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Utility crossings in freshwater areas.

(1) Description: Utility lines are cables and pipelines that transport gas, telecommunications, fiber optics, power, sewer, oil, and water lines from one side of a watercourse to the other. An HPA is not required for utility crossings attached to bridge structures.
(2) Fish life concerns:
(a) Utility crossings pose a risk to fish life and the habitat that supports fish life from potential substrate changes, destabilization of stream banks and channels, loss of riparian zone vegetation, and release of excessive sediment after stream flows resume. Utilities not buried below bed scour depth can require rock to protect them. This reduces habitat, inhibits channel processes, and can become fish passage barriers due to the rock or the pipeline.
(b) Trenching through stream banks and channels alters habitat and substrate characteristics, and therefore their productivity and should be avoided. Trenching may also cause the proportion of surface and subsurface flows to shift, altering stream hydrology. The department prefers trenchless crossing methods such as high-pressure directional drilling or punch and bore crossings that cause very little disturbance to the stream bed and banks.
(3) Utility line design:
(a) Align the conduit as perpendicular as possible to the watercourse.
(b) Avoid crossing at meander bends, braided streams, alluvial fans, active flood plains, or any other area that is inherently unstable and may lead to eroding and scouring the stream bed.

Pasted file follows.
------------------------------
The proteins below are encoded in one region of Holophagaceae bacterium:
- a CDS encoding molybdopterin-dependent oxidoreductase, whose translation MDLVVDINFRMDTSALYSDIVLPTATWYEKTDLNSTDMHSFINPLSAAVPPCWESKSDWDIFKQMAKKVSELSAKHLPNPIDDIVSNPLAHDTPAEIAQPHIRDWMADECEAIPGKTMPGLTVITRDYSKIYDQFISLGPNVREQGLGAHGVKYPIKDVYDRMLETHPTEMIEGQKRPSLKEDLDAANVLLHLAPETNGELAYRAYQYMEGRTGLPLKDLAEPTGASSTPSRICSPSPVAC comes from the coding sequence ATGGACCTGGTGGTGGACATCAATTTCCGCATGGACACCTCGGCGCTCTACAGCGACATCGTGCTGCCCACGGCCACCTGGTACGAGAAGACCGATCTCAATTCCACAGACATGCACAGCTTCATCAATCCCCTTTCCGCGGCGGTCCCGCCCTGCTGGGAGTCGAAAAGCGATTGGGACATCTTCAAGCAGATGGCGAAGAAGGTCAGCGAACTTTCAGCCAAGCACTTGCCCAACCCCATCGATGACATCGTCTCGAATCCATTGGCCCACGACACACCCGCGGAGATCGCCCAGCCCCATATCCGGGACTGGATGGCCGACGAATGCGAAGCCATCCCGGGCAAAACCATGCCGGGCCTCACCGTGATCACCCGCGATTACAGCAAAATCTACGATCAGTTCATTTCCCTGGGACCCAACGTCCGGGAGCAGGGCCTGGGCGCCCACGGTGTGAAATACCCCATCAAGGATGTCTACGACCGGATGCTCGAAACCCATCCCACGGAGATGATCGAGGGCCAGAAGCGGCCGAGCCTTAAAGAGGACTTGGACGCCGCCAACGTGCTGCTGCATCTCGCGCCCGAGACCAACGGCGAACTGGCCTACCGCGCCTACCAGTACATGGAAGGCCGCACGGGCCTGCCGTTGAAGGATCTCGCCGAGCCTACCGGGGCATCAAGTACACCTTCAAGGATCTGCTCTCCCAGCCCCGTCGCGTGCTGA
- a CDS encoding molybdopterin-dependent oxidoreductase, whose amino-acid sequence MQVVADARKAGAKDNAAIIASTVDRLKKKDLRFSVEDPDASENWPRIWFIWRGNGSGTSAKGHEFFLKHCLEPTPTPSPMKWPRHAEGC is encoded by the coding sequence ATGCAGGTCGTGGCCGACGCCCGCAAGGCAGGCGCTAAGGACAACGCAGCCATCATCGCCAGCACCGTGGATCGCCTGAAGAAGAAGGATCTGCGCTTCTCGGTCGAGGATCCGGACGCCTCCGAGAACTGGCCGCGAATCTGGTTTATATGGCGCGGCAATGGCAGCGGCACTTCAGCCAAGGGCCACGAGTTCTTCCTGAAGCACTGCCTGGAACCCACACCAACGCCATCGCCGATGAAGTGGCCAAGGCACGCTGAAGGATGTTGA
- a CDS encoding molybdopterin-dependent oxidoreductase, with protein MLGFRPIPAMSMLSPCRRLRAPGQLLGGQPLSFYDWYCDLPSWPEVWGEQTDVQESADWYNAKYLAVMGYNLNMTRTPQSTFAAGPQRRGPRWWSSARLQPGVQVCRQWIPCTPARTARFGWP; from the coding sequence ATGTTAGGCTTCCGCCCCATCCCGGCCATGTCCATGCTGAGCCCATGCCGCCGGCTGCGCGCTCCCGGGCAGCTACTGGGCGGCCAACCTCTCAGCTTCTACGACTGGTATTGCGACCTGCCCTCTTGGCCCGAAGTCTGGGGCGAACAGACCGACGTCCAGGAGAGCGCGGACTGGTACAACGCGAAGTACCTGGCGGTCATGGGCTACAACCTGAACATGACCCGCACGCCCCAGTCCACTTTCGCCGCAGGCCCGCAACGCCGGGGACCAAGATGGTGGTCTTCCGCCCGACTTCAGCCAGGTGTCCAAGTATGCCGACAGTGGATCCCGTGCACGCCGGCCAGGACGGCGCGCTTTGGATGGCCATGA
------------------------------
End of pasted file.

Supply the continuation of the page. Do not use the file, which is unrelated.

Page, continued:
(c) Avoid areas of groundwater upwelling or locations within one hundred feet upstream of documented fish spawning areas.
(4) Utility line construction:
(a) Install the conduit well below scour depth of the watercourse to prevent natural scouring of the stream bed from exposing the pipeline or cable.
(b) If construction involves boring or jacking:
(i) Isolate pits from surface water flow to prevent bore hole collapse; and
(ii) Before discharging wastewater to state waters, route wastewater from project activities and dewatering to an area outside the watercourse to allow removal of fine sediment and other contaminants.
(c) If construction involves trench excavation:
(i) Trench widths should be as narrow as feasible to accommodate the pipe/line and achieve the depth specified in the approved plan.
(ii) Excavate trenches in the dry or isolate them from the flowing watercourse by installing a cofferdam, culvert, flume, or other approved method;
(iii) Plowing, placement, and covering must occur in a single pass of the equipment;
(iv) Limit disturbance of the bed and banks to the amount needed to complete the project. Before returning flow, backfill trenches with approved materials and return the bed to preproject condition.
(v) Dispose of excess spoils upland or on a barge so they will not reenter waters of the state.
(vi) Isolate the conduit approach trench from the watercourse until the conduit is laid across the watercourse.
(d) If construction involves directional drilling:
(i) Design the drill path to an appropriate depth below the watercourse to minimize the risk of frac-out and to a depth to prevent exposure of the line from natural scouring of the stream bed; and
(ii) Locate the drill entry and exit points away from the banks of the watercourse to minimize impact on these areas.
[Statutory Authority: RCW 77.04.012, 77.04.020, and 77.12.047. WSR 15-02-029 (Order 14-353), ยง 220-660-270, filed 12/30/14, effective 7/1/15.]
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